The Strokes’ widespread success has brought the music
industry spotlight back on NYC. Daily Arts profiles seven of the
city’s most promising bands.

Interpol

A vicious, inspired redux of so many early-’80s punk bands,
Interpol sounds like Joy Division on a steady diet of O.K.
Computer
. A smart, stylish guitar miasma, the band’s debut
album, Turn on the Bright Lights, channels a discontent so
subtle it’s almost lost amid the six-string thrust. Interpol make
paranoia and aggression sound sexy.

Liars

Liars sounds like that feeling you get when you fall and scrape
your palms on the pavement. A stinging swab of gory disco beats and
obtuse vocals help Liars vie with Interpol for “Best current NYC
band not named the Strokes.” Extra points for song titles like “The
Towers Were Hollow and Filled With Candy So We Knocked Them
Over.”

The Rapture

The shameless, spastic dance to the Strokes’ cross-armed cool,
the Rapture rock acid-punk guitars and shout-out vocals over showy
beats. Not quite Gloria Gaynor, but not quite not Gloria Gaynor,
either. And that’s a good thing.

TV on the Radio

These new kids on the block threaten to overrun the whole damn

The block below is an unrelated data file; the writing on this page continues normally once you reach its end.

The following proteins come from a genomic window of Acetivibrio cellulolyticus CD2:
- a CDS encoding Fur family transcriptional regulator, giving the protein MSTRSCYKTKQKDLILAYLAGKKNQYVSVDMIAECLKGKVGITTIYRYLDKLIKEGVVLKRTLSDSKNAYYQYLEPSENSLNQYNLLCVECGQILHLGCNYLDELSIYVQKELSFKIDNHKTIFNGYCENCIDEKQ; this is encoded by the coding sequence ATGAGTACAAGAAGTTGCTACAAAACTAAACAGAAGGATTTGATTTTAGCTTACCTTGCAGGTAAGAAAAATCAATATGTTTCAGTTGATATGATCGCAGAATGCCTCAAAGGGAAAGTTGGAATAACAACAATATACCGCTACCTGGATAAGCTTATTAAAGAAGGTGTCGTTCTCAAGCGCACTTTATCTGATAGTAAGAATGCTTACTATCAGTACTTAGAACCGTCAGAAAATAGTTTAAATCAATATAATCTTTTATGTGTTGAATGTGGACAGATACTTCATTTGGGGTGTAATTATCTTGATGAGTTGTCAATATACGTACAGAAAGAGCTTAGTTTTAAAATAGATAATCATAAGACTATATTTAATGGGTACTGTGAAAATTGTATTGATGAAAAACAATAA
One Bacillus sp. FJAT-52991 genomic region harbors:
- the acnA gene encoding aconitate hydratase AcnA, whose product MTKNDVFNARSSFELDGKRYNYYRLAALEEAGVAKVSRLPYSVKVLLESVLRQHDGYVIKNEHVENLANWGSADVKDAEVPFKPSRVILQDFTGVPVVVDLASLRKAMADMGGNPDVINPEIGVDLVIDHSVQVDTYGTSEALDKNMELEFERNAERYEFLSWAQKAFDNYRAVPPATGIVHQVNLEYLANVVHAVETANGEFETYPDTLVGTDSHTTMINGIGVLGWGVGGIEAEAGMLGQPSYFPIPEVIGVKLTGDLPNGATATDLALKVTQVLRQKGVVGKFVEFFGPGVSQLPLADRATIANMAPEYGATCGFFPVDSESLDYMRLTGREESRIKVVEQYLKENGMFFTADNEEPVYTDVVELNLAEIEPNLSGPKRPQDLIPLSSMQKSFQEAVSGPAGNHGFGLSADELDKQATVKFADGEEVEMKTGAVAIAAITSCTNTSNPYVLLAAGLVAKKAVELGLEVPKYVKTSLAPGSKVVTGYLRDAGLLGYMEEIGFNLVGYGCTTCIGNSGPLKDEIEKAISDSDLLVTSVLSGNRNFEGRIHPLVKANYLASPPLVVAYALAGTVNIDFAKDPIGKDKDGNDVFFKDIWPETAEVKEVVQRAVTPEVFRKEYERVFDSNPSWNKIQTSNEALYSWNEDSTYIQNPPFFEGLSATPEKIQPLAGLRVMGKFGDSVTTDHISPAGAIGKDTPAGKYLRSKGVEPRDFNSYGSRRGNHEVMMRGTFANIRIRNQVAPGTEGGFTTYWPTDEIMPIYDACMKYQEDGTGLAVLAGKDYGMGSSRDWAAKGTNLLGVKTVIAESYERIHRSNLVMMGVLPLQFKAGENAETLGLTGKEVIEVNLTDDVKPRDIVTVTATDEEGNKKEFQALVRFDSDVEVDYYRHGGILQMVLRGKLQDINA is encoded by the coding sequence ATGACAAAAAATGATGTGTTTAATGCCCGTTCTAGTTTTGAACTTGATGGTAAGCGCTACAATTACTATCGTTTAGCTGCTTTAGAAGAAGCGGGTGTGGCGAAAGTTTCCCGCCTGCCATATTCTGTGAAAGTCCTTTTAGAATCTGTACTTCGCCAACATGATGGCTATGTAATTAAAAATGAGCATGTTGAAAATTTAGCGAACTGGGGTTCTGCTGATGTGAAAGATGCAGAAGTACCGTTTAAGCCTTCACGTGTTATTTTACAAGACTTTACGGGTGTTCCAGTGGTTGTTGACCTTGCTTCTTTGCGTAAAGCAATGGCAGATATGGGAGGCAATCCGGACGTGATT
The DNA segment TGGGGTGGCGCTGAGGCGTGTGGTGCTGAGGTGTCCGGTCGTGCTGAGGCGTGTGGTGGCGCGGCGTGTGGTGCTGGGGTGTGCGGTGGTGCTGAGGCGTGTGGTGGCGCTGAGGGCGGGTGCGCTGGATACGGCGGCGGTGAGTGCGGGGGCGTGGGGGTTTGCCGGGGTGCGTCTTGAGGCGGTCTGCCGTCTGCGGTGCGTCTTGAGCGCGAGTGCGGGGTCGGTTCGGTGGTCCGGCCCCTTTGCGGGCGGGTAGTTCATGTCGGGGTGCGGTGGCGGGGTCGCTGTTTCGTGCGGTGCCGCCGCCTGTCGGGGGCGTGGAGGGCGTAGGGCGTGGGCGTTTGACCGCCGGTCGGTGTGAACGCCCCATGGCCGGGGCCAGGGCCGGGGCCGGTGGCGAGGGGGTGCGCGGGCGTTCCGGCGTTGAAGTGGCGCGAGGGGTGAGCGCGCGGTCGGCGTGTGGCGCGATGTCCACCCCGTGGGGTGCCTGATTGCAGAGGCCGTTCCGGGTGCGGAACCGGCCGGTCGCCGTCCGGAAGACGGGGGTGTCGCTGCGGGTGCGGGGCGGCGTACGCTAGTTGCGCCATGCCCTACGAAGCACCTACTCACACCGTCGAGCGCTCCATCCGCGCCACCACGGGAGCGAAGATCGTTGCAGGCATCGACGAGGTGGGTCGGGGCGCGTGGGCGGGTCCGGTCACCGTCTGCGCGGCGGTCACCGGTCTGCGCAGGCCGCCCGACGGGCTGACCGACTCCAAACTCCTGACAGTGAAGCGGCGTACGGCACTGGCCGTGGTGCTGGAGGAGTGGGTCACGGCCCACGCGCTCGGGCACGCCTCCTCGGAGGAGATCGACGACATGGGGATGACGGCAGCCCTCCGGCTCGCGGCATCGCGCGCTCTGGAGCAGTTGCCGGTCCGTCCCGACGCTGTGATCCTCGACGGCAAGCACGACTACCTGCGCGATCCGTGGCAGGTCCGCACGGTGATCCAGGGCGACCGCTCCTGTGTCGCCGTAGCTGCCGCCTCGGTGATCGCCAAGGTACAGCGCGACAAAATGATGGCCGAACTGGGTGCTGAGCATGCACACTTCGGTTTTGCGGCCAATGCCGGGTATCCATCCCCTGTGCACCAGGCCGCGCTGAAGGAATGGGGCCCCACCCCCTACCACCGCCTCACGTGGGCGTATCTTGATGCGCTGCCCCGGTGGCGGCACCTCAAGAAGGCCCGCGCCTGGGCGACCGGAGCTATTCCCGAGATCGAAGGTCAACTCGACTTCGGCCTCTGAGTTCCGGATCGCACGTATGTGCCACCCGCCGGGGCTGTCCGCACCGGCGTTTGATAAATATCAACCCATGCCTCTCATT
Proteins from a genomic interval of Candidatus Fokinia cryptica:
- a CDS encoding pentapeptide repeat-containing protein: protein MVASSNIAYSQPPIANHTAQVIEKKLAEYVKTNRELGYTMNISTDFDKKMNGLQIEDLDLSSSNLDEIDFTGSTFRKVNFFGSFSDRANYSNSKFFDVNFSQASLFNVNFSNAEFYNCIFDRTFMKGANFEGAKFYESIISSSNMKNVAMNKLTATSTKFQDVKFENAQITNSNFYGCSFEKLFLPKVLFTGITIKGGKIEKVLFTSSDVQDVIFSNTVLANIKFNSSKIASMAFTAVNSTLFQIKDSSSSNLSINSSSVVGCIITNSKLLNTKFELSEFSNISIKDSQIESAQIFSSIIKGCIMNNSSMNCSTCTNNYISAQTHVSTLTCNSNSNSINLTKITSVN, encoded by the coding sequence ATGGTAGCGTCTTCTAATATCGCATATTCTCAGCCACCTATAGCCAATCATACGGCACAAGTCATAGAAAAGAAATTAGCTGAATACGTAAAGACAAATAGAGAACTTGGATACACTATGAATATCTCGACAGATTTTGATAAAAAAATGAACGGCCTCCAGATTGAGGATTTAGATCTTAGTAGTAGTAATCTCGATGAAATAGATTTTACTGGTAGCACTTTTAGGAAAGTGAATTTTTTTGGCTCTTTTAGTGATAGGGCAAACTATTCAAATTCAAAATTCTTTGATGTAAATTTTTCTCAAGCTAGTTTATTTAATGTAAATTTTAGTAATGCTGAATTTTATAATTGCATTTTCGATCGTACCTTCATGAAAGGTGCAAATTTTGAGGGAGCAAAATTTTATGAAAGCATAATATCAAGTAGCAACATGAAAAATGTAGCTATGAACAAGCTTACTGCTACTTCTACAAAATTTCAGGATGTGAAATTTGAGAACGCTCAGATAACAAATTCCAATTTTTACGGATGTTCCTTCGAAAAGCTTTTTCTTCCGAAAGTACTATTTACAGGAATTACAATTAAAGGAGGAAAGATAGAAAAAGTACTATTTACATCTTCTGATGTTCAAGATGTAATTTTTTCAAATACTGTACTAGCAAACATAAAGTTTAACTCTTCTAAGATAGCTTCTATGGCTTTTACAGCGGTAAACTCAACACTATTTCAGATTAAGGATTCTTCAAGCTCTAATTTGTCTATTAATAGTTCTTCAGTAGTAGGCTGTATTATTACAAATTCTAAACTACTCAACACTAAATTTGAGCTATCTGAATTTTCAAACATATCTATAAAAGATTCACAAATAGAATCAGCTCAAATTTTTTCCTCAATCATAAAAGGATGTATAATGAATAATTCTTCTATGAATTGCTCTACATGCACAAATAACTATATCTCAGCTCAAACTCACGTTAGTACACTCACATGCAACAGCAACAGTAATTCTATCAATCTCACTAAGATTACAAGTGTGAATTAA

street. Their first EP, Young Liars, was a soulful, arty
trip that followed spooky harmonies and gutsy, layered guitars into
moonlit alleys.

Calla

NY art-punk slowed to a weeping crawl. Using insidious arpeggios
and angry whispers, Calla gets inside your head, tucks you in and
steals your wallet. Turn off the bright lights.

Yeah Yeah Yeahs

Lead singer Karen O brings the headlines with her fishnet
fashions, but it’s her band’s combination of surf and punk that
keeps the critics fawning and the heads nodding. Their live show, a
sloppy, frenetic attack of alcohol and charisma, is among the
fiercest the city offers.

The Walkmen

Picture Stephen Malkmus penning Brit-pop songs for Volkswagen
commercials on Quaaludes and you’ve got one of NY’s most surprising
new bands in the wake of the Strokes.

The Mooney Suzuki

These over-the-top, black leather-clad garage rawkers backed up
Jack Black in “School of Rock” and are recording their major label
jump with The Matrix.

– Compiled by Andrew M. Gaerig

 

 

 

 

 

 

 

 

 

 

 

 

 

 

 

 

 

 

 

 

 

 

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